As often happens when I make a long trip alone, I was again caught up in an intense reverie this past week as I drove south to visit my friend Tim on the lake in North Carolina and then on to Columbia, S.C. to spend a few days with my mother and younger sister.
For several hours in the early darkness as I drove through the valleys and ridges of central Pennsylvania, I was wrapped in vivid memories of times long gone by and wracked with emotions so intense that tears constantly formed beneath my eyelids.
I was falling into the deep well of dreaming where poetry is made.
As my thoughts coursed back and forth through time like a dog on a scent, I remembered Baton Rouge, La., where I had lived with my old friend Tim for a while in the early 1980s.
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He worked at the television station and I worked on a novel and walked to writing classes at Louisiana State University. We were young and reckless, searching blindly for some purpose. Old emotions rose up and spilled over. Then I moved on.
A little bar on Clement Street in San Francisco. When I had finished the night shift at the hotel on Union Square, Deborah would pick me up in our little sports car, and we would drive with the top down through the early morning city streets.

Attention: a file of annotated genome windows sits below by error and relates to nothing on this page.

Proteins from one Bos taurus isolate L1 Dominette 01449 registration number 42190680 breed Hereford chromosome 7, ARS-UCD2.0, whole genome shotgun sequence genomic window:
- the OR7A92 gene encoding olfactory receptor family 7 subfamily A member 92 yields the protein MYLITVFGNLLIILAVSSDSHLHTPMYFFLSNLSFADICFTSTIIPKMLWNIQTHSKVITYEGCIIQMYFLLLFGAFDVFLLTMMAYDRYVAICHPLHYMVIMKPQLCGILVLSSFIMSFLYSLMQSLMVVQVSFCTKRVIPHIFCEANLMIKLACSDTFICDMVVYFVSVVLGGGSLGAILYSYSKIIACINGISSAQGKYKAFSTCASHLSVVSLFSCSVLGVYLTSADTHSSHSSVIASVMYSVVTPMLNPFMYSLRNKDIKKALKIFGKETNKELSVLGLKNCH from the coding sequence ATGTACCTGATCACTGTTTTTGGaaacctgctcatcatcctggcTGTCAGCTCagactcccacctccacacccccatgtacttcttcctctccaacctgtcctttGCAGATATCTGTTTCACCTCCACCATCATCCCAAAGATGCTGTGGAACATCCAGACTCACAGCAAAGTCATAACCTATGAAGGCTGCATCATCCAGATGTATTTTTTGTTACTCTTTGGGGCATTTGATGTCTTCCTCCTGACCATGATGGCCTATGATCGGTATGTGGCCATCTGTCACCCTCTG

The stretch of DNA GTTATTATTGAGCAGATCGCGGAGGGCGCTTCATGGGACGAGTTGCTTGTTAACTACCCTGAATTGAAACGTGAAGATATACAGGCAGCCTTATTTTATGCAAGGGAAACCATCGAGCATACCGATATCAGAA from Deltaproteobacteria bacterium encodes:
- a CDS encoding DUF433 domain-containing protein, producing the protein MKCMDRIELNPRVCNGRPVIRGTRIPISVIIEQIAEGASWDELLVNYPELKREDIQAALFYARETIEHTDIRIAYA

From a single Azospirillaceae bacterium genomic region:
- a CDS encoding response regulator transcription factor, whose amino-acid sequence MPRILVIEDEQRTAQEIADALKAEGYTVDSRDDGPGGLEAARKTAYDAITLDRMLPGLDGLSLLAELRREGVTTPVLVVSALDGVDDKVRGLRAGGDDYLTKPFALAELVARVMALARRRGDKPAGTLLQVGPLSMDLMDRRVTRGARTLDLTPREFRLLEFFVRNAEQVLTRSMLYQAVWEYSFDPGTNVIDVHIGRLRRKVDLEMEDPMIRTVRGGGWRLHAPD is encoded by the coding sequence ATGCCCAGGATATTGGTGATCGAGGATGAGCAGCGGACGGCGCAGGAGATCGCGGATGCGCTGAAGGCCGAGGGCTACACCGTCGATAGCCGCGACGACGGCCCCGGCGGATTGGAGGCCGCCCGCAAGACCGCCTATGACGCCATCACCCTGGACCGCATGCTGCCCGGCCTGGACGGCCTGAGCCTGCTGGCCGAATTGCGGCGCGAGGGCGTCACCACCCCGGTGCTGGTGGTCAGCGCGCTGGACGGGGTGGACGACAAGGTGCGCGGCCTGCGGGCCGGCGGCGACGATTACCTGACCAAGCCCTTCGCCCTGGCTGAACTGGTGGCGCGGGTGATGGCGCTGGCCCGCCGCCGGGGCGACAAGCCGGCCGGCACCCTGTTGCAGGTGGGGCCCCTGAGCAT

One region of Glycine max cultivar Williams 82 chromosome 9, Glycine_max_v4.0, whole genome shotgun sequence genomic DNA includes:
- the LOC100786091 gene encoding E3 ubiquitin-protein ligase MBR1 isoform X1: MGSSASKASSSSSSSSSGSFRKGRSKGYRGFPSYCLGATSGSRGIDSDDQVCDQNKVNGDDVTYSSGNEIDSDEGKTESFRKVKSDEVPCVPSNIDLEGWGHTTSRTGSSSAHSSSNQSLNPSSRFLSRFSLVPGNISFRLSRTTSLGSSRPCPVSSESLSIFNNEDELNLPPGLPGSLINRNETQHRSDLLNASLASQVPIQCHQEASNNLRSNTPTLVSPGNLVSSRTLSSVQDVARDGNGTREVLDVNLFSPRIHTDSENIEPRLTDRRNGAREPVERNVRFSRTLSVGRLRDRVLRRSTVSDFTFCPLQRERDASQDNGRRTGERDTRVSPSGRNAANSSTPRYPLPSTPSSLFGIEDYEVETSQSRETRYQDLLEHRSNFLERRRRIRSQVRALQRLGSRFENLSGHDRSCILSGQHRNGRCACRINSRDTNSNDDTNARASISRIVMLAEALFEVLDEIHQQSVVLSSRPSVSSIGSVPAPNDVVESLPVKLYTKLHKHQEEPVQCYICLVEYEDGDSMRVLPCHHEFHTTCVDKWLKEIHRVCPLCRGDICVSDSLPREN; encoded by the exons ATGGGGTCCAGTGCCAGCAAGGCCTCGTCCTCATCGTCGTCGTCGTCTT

Sometimes we would stop on our way home at this hole-in-the-wall bar whose name I don’t remember. It was a friendly place, and we were welcomed from the moment we first stepped through the door.
There were usually a few night-shift workers having drinks, but most of the patrons were drinking coffee and chatting before work. It was the kind of place where they celebrated birthdays and special events with free food laid out on a table opposite the windows.
I remembered the owners, an interesting husband and wife in late middle-age, who often made trips to the Orient to collect jade art that they would bring to the bar and tell us about.
I hadn’t thought of that little bar for decades, but for a few minutes I was there, 23 years old, and I could almost see our young, happy faces, and the bar and where the table stood and how the owners looked.
After two hours on the road and many more memories, I crossed on to I-81 at Chambersburg. It was just before 8 a.m. when I passed the sign for Gettysburg, where my younger daughter was just starting her day in the freshman dorm.
I had six more hours of driving ahead, but I was torn by a homesick desire to see her, even though she was not expecting me. I almost turned the car onto the Lincoln Highway, but it was just a crazy impulse, and besides I knew she would be home in a few days for the mid-term break. So, I drove on.
It took the sun brightening around me and the traffic and the radio news talkers to break the spell of memory and emotion.
Once it was gone I felt adrift in a different, flatter world, one with the emotion drained out. The road was just a concrete highway with trucks hemming me in on every side and not the royal road of memory unwinding in front and behind me.